Google was forced to pay almost $200,000 in fines for absorbing and recording large amounts of static information through the cars used in their Street View project.
The Street View cars had been absorbing passwords, photos, email addresses, and chat transcripts from unprotected wifi networks across Germany and the world since 2008. But this hadn't been a issue until 2010, when Google first realized that code in the street car network connector automatically recorded data samples it took from any network it attempted to join. Though Google claims to have never used this information, they did store it, prompting a formal German government investigation. Ultimately, the prosecution deemed Google, “negligent” but not “malicious”, resulting in a relatively small fine and a warning instead of the full fine and a storm of privacy suits.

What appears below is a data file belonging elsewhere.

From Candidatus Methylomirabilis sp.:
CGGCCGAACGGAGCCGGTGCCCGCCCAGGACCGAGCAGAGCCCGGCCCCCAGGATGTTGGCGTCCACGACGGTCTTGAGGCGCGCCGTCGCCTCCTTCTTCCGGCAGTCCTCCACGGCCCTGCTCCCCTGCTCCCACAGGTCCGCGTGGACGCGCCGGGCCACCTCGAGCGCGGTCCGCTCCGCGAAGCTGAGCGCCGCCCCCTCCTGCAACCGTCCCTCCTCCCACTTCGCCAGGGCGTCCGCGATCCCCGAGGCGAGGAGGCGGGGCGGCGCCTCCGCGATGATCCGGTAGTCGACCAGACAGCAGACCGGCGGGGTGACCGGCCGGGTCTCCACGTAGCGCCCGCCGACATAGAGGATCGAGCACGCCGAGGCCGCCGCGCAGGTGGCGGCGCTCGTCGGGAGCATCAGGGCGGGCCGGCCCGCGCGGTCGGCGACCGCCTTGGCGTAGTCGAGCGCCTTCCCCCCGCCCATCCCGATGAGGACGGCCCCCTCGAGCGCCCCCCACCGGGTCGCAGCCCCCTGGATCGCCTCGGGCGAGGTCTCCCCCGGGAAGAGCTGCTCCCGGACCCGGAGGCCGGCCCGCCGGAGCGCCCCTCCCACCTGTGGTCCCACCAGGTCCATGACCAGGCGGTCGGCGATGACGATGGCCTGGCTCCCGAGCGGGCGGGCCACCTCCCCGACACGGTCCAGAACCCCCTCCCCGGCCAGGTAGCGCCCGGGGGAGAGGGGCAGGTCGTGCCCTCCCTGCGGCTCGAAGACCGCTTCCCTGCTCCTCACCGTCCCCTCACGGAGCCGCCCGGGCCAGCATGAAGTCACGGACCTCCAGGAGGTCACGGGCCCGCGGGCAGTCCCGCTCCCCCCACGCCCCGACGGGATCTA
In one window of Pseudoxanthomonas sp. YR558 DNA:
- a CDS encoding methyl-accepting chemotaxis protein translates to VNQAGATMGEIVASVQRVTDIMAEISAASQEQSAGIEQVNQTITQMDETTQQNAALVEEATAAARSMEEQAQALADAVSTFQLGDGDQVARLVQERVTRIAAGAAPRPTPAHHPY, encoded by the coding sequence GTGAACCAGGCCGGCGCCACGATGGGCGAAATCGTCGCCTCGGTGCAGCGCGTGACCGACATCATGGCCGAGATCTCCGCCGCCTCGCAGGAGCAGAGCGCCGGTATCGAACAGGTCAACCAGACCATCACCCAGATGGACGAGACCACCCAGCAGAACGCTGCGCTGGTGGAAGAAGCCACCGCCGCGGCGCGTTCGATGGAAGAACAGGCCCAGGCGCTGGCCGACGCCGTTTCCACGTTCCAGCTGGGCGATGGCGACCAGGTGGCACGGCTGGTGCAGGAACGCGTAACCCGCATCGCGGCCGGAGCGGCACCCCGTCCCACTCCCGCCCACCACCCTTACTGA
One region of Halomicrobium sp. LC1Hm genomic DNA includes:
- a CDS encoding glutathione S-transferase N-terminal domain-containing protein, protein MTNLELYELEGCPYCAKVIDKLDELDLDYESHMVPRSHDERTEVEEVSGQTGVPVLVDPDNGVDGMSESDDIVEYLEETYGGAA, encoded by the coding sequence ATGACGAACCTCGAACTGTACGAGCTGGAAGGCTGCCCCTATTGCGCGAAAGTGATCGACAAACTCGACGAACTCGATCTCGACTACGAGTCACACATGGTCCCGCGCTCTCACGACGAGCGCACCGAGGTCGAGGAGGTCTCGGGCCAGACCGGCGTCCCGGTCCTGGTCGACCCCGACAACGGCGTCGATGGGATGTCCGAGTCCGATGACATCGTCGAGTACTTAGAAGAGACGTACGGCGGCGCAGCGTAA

Worried your data will be compromised next? Don’t worry. Google has successfully changed protocols across all of its cars to prevent this from ever happening again. You know, before this problem gets any worse.
Worried they may have your data already? There is a slight chance personal data could have been snatched by a Google car before 2010. However Google cannot use the data because the program is in no way compatible with their analytics tools. (Remember, they had not realized this problem even occurred until 2010, then rebuilt their connector to eliminate the problem).